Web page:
Children who acquire the condition after 8 years of age may not benefit from active treatment. These children tend to develop more hip deformity and have less good outcome. They will nonetheless have hips that will function quite well for many years. There is a higher probability of hip arthritis after the age of 45 years.

Children with the condition between the ages of 5 to 8 years require careful evaluation to decide if they require treatment. Opinions amongst medical practitioners differ widely and there is as yet no generally agreed protocol for treatment. Although all doctors agree that it is desirable to prevent hip deformity we cannot agree on how best to achieve this aim or even whether we can influence the development of hip deformity.

The majority of doctors involved in the care of children's orthopaedics believe that femoral head deformity can be minimised or prevented by keeping the head under the protective cover of the acetabulum ( Principles of Containment), provided treatment is carried out at an appropriate early stage of the disease. Containment can be by means of an abduction brace in which the head is kept under protective cover of the acetabulum by restricting motion within a selected range, or by surgically redirecting the femoral head ( Femoral Osteotomy ) or acetabulum ( Innominate Osteotomy ) to provide the cover.

The difference in results of operative and non-operative treatment has not been conclusively determined. There are advantages and disadvantages with both methods of treatment. The duration of treatment by bracing varies with the age of the child and to some extent the degree of head involvement. Braces are usually required for at least 2 years. If treatment by brace is selected, compliance to treatment is essential. If a child will not comply to brace treatment, operative treatment may be more appropriate.

An operation eliminates the need for constant supervision of the child, but one should be reminded that this option involves a significant and skilled surgical undertaking under general anaesthesia. The choice of operative technique is beyond the scope of this article but you are advised that the operation does not hasten the healing of the condition. A femoral osteotomy may cause slight shortening of the leg. An innominate osteotomy lengthens the leg slightly. It is unusual for either forms of operations to require blood transfusion.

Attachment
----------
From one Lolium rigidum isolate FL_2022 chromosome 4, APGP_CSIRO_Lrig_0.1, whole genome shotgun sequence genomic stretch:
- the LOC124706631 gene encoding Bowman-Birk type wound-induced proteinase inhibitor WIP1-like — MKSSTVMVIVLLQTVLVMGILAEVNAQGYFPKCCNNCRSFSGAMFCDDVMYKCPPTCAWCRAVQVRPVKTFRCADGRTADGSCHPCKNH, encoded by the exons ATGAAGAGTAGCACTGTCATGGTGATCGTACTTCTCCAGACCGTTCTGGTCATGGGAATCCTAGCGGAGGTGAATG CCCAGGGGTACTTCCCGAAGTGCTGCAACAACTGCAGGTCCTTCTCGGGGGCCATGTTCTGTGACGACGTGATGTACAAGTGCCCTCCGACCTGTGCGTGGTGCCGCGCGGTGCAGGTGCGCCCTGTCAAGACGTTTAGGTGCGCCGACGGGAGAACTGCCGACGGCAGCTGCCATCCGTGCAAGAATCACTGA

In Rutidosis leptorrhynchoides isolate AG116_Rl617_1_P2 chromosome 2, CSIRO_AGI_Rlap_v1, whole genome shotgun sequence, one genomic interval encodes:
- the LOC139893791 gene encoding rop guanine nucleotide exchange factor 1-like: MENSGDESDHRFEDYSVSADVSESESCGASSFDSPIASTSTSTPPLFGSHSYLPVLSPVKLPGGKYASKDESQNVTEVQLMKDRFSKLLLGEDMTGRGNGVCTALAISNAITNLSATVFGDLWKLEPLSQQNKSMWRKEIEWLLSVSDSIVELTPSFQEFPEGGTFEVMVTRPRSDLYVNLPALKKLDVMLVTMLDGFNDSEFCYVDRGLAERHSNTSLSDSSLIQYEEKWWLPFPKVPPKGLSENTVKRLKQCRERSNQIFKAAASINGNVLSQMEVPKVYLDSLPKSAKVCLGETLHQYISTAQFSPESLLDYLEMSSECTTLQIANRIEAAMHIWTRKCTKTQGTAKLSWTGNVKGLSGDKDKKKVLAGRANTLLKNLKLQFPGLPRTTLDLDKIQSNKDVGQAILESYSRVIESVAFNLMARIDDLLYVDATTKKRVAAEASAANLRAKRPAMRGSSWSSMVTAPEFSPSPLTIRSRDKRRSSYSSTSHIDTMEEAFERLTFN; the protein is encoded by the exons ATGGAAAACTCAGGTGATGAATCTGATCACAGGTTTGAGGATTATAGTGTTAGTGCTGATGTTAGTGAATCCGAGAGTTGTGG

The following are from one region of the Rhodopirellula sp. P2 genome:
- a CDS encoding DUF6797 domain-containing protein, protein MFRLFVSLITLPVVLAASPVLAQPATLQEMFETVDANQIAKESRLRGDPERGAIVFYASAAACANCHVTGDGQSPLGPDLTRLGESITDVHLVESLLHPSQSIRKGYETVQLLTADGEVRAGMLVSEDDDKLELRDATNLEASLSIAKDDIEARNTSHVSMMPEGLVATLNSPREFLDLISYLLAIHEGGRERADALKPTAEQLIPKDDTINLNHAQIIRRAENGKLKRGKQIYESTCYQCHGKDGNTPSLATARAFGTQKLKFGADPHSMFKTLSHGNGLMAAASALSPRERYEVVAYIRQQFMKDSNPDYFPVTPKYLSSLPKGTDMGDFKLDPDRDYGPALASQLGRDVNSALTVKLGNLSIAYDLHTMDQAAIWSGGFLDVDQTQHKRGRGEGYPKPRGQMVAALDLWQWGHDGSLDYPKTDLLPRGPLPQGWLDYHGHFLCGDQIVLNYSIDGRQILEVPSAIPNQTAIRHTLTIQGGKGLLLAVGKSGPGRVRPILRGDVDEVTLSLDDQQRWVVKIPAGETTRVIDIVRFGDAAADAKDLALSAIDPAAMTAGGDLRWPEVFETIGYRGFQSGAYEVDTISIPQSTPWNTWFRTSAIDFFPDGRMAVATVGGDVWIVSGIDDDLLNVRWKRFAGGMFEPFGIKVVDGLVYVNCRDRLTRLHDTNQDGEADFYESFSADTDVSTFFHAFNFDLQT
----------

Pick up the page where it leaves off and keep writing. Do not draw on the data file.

Recovery from an operation involves variably 1 to 3 weeks of hospitalization and use of crutches for about 6 weeks.Some surgeons employ a plaster hip spica to protect an innominate osteotomy. In both forms of operations metallic implants are necessary for fixation of the osteotomies. These metal implants are usually removed under general anaesthesia some weeks or months later.
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lk-imageDr. Leonard kuo
(MBBS Syd Univ)
(FRACS Orth)
(FAOrthA)

Dr Leonard Kuo has been in private Orthopaedic practice since 1995 and specialises in surgery of the hip, knee and shoulder. His particular interests are joint replacement arthroscopic treatment of rotator cuff tears, shoulder instability and sports knee injuries. He provides a general paediatric orthopaedic service with subspecialty care in congenital limb deficiencies.